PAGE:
, Volume 89, Issue 1–3, pp 47–65 | Cite as

Enzyme heterozygosity, metabolism, and developmental stability

  • Jeffry B. Mitton


Developmental homeostasis, measured as either fluctuating asymmetry or variance of morphological characters, increases with enzyme heterozygosity in many, but not all, natural populations. These results have been reported forDrosophila, monarch butterflies, honeybees, blue mussels, side-blotched lizards, killifish, salmonid fishes, guppies, Sonoran topminnows, herring, rufous-collared sparrows, house sparrows, brown hares, white-tailed deer, and humans. Because heterozygosity at a few loci can not predict heterozygosity of the entiry genome, these loci must be detecting localized zones that influence the developmental environment.

Studies of malate dehydrogenase in honeybees,Apis mellifera, and lactate dehydrogenase in killifish,Fundulus heteroclitus, revealed that developmental homeostasis varied with heterozygosity of individual loci. Heterozygotes differed from homozygotes in fluctuating asymmetry, morphological variance, and in correlations between morphological characters.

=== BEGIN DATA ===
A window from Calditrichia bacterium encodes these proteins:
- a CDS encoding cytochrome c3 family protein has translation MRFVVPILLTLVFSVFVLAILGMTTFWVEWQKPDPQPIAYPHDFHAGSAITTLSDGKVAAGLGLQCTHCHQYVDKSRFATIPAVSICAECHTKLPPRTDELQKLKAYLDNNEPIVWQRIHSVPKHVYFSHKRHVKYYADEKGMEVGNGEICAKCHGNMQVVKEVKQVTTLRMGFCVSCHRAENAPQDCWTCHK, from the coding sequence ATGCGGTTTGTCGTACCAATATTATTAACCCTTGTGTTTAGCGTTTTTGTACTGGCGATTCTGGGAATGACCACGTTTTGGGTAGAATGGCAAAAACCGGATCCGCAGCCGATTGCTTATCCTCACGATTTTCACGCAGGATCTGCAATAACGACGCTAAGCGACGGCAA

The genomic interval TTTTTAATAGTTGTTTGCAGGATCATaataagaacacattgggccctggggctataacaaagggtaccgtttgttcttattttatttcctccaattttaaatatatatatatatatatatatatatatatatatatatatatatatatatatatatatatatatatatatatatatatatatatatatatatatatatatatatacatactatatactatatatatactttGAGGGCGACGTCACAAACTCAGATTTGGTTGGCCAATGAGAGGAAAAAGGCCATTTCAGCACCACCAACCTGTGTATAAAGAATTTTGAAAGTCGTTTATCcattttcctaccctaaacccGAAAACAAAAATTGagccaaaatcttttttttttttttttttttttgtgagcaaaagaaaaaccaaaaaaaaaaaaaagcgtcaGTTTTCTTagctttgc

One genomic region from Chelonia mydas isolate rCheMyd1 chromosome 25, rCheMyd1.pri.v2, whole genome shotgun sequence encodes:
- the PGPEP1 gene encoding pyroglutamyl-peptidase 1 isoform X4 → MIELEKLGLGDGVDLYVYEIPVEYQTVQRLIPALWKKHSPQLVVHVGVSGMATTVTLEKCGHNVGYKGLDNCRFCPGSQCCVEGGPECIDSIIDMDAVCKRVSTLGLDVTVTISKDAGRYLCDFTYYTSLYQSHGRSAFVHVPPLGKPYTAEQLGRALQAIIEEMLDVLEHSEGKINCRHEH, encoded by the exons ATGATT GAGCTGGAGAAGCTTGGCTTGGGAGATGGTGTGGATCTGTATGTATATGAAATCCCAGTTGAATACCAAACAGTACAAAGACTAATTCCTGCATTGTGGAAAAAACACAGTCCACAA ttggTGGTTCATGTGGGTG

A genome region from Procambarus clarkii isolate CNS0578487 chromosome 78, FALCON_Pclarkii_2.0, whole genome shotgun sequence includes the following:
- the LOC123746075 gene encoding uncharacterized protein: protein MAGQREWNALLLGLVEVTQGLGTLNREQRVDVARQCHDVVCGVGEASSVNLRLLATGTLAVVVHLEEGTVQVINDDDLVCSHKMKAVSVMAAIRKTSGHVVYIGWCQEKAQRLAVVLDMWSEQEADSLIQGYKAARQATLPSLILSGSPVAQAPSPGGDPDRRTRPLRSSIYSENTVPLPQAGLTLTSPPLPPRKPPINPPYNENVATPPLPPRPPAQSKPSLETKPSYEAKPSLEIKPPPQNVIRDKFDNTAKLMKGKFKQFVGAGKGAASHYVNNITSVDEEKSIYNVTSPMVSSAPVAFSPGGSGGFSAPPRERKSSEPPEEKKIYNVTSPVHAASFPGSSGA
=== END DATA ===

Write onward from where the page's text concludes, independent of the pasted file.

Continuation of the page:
The protein loci in these studies code for enzymes, and therefore do not directly influence morphological characters. However, some enzymatic loci substantially influence metabolism, and contribute to variation in the amount of energy available for development and growth. This argument can be made most convincingly for the LDH polymorphism in killifish. LDH genotypes differ in enzyme kinetic properties that measure differences in physiological efficiency, and these differences produce measurable and predictable differences in physiology and development. Under environmental conditions which impose a stress upon development, genotypes at these loci may have different amounts of energy available for development, and consequently exhibit different levels of developmental homeostasis.

Key words

developmental homeostasis enzyme heterozygosity physiological efficiency routine metabolic cost 


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Copyright information

© Kluwer Academic Publishers 1993

Authors and Affiliations

  • Jeffry B. Mitton
    • 1
  1. 1.Department of Environmental, Population, and Organismic BiologyThe University of ColoradoBoulderUSA

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